It’s a jungle out there – literally so amongst the throngs of wine bottles jostling on the supermarket shelves. Their labels feature hippos, penguins and frogs (I wonder if there is an aardvark one yet?) Incidentally if you are interested in unusual wine labels check out Peter May’s site www.winelabels.org. Market research firm AC Nielsen reports that nearly 1 in 5 of the table-wine brands introduced in the last 3 years features an animal on the label – out of the 438 labels launched successfully from 2003 to 2005 animal labels outsold non animal labels 2 to 1.
I was wondering why this is the case. The animal on the label doesn’t have anything to do with the wine – it would be different if it were a bunch of grapes for example. Apparently a forthcoming study in the April 2008 issue of the Journal of Consumer Research aptly entitled “Of Frog Wines and Frowning Watches: Semantic Priming, Perceptual Fluency, and Brand Evaluation” by Aparna A. Labroo, Ravi Dhar, and Norbert Schwarz, reveals why this tactic works.
They say that their study is:
“to our knowledge, this is the first experimental demonstration of the beneficial effects of unique visual identifiers that are not meaningfully related to the nature of the product.”
As they point out “among marketers, there has been a growing trend to employ unusual visual identifiers that have little, if anything, to do with the product. For example, designer clothing is sold with the insignia of an arrow or a crocodile.” This has the advantage of getting people to identify with their logo and grabbing their attention. This way the logo becomes part of the brand’s identity.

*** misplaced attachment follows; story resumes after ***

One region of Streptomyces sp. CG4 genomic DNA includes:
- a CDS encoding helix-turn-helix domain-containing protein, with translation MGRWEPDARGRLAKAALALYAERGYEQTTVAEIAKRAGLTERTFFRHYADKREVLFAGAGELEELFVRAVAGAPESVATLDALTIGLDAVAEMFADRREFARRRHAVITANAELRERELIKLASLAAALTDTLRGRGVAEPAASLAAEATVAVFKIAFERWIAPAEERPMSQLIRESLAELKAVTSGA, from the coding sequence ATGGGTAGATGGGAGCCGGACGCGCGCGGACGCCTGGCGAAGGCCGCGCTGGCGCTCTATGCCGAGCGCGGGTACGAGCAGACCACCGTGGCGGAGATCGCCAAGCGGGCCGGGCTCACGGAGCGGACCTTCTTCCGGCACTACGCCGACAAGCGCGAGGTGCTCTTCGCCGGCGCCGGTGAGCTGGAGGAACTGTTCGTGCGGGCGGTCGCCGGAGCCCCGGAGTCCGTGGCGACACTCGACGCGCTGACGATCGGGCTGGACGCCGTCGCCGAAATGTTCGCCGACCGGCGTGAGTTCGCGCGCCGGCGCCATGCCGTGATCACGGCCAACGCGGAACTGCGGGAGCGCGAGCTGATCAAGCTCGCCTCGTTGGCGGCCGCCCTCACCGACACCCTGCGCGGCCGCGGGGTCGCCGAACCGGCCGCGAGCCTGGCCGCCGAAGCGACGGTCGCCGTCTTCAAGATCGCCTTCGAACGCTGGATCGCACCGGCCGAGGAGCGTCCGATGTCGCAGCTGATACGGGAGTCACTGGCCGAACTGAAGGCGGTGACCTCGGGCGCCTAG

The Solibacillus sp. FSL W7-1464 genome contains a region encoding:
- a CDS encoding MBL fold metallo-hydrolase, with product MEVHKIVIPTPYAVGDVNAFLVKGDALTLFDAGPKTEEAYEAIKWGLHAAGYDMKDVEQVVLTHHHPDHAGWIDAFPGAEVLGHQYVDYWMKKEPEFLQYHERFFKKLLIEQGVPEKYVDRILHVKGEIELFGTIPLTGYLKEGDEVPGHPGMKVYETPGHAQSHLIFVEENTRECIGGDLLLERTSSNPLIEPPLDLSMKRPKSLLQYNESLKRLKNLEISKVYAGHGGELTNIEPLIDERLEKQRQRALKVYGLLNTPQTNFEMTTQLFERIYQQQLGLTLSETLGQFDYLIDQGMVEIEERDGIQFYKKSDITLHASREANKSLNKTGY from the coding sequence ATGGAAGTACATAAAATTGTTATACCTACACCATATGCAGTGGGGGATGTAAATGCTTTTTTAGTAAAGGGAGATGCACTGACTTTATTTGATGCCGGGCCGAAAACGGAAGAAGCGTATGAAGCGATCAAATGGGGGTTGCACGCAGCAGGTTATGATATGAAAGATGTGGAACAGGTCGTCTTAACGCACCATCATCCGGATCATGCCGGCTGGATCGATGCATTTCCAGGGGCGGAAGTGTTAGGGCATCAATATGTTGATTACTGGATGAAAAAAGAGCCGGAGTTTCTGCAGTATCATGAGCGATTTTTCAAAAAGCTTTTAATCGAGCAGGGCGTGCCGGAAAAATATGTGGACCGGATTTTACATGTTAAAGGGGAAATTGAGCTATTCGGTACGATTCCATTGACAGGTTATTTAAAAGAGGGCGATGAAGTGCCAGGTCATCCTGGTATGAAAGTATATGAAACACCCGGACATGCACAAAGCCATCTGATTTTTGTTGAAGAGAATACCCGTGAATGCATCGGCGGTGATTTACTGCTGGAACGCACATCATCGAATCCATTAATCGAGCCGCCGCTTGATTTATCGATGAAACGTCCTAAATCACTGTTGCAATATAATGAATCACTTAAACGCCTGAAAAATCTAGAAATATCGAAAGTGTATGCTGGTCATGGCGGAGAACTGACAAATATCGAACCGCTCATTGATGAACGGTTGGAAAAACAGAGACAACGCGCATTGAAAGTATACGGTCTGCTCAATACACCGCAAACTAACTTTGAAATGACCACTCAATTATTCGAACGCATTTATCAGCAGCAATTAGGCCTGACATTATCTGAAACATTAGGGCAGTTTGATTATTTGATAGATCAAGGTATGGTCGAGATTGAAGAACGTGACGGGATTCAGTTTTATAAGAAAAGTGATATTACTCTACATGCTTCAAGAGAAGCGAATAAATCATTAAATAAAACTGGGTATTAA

Then I get slightly lost with their theory – they suggest that these visual images may be semantically cued and that this encourages us to identify with the image. They make the point that if a consumer spots a wine with a frog on the label and have watched the Muppet Show then they identify Kermit with the wine and it becomes attractive to them. I can see where they are coming from but I suppose it depends on whether you like frogs or not.
I must admit that I do think people think visually – being faced with straight text can be boring and if you are trying to get an idea across then a photo or an image really helps. Logos symbolise the product and the more people that identify with your logo the more you are likely to sell your product.
Given that a label is a very small space in which to tell the consumer about your wine then you have to get it right. Ellen McCoy pointed out in her article “Sexy Images, Wacky Names, Fine Art Help Wine Labels Stand Out” that labels are all-important. Ronnie Sanders of Philadelphia’s Vine Street Imports told McCoy that:
“The Shinas Estate had a terrible label but great wines . . . their shiraz was called Shallow Creek, and the label was a picture of where the owner went fishing. It took me two years to sell 600 cases.”
Shinas’s owner was a criminal court judge, so Sanders suggested changing the labels so they “tell a story.” The winery called its next shiraz The Guilty and its viognier The Innocent. In the autumn of 2007, Sanders expects to sell 5,000 cases of the Shinas Estate brands, up 20% from last year and more than 16 times what he sold before the labels were changed.
The best advice that I can offer is not to judge a book by its cover – it doesn’t matter how fantastic the label is on the bottle – it’s what’s inside that counts.
Images Courtesy of www.flickr.com